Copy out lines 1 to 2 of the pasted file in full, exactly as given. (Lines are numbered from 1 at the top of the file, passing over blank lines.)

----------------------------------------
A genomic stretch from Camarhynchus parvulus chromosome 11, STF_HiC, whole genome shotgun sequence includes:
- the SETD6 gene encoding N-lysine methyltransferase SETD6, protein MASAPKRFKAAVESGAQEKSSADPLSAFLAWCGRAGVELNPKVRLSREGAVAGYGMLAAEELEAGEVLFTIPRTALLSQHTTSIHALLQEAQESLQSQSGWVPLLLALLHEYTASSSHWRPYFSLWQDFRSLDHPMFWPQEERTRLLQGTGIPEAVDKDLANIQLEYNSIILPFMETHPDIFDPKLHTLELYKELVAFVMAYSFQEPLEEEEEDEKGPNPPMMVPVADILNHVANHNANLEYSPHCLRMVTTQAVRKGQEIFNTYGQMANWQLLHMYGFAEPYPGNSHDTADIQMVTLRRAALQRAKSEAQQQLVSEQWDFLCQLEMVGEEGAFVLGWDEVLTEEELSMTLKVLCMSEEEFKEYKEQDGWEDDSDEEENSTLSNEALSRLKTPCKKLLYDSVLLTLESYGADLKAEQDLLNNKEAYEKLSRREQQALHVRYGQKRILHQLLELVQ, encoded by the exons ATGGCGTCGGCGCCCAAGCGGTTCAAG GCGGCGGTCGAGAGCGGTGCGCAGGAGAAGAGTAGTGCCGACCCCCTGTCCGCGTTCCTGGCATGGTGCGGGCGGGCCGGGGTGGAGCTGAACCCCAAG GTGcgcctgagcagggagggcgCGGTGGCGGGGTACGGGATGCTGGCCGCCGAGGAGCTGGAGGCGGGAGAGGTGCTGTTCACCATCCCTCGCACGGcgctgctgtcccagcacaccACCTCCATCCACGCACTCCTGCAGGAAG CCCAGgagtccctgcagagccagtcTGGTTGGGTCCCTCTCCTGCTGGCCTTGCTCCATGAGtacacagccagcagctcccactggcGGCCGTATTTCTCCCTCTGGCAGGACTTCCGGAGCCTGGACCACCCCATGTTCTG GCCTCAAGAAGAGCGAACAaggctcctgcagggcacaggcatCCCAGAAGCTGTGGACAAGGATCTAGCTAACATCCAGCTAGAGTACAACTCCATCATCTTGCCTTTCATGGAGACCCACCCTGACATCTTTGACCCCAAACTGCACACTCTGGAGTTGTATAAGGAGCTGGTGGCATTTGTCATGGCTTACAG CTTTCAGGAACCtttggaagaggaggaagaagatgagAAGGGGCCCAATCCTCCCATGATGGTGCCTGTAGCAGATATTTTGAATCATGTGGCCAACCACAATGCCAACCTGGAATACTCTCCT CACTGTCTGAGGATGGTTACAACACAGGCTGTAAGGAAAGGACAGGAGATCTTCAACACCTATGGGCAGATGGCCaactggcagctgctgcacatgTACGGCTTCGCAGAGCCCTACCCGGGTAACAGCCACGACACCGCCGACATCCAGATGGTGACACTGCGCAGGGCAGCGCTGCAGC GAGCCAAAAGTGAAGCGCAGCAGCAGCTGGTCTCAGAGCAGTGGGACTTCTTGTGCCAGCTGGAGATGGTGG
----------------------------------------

A genomic stretch from Camarhynchus parvulus chromosome 11, STF_HiC, whole genome shotgun sequence includes:
- the SETD6 gene encoding N-lysine methyltransferase SETD6, protein MASAPKRFKAAVESGAQEKSSADPLSAFLAWCGRAGVELNPKVRLSREGAVAGYGMLAAEELEAGEVLFTIPRTALLSQHTTSIHALLQEAQESLQSQSGWVPLLLALLHEYTASSSHWRPYFSLWQDFRSLDHPMFWPQEERTRLLQGTGIPEAVDKDLANIQLEYNSIILPFMETHPDIFDPKLHTLELYKELVAFVMAYSFQEPLEEEEEDEKGPNPPMMVPVADILNHVANHNANLEYSPHCLRMVTTQAVRKGQEIFNTYGQMANWQLLHMYGFAEPYPGNSHDTADIQMVTLRRAALQRAKSEAQQQLVSEQWDFLCQLEMVGEEGAFVLGWDEVLTEEELSMTLKVLCMSEEEFKEYKEQDGWEDDSDEEENSTLSNEALSRLKTPCKKLLYDSVLLTLESYGADLKAEQDLLNNKEAYEKLSRREQQALHVRYGQKRILHQLLELVQ, encoded by the exons ATGGCGTCGGCGCCCAAGCGGTTCAAG GCGGCGGTCGAGAGCGGTGCGCAGGAGAAGAGTAGTGCCGACCCCCTGTCCGCGTTCCTGGCATGGTGCGGGCGGGCCGGGGTGGAGCTGAACCCCAAG GTGcgcctgagcagggagggcgCGGTGGCGGGGTACGGGATGCTGGCCGCCGAGGAGCTGGAGGCGGGAGAGGTGCTGTTCACCATCCCTCGCACGGcgctgctgtcccagcacaccACCTCCATCCACGCACTCCTGCAGGAAG CCCAGgagtccctgcagagccagtcTGGTTGGGTCCCTCTCCTGCTGGCCTTGCTCCATGAGtacacagccagcagctcccactggcGGCCGTATTTCTCCCTCTGGCAGGACTTCCGGAGCCTGGACCACCCCATGTTCTG GCCTCAAGAAGAGCGAACAaggctcctgcagggcacaggcatCCCAGAAGCTGTGGACAAGGATCTAGCTAACATCCAGCTAGAGTACAACTCCATCATCTTGCCTTTCATGGAGACCCACCCTGACATCTTTGACCCCAAACTGCACACTCTGGAGTTGTATAAGGAGCTGGTGGCATTTGTCATGGCTTACAG CTTTCAGGAACCtttggaagaggaggaagaagatgagAAGGGGCCCAATCCTCCCATGATGGTGCCTGTAGCAGATATTTTGAATCATGTGGCCAACCACAATGCCAACCTGGAATACTCTCCT CACTGTCTGAGGATGGTTACAACACAGGCTGTAAGGAAAGGACAGGAGATCTTCAACACCTATGGGCAGATGGCCaactggcagctgctgcacatgTACGGCTTCGCAGAGCCCTACCCGGGTAACAGCCACGACACCGCCGACATCCAGATGGTGACACTGCGCAGGGCAGCGCTGCAGC GAGCCAAAAGTGAAGCGCAGCAGCAGCTGGTCTCAGAGCAGTGGGACTTCTTGTGCCAGCTGGAGATGGTGG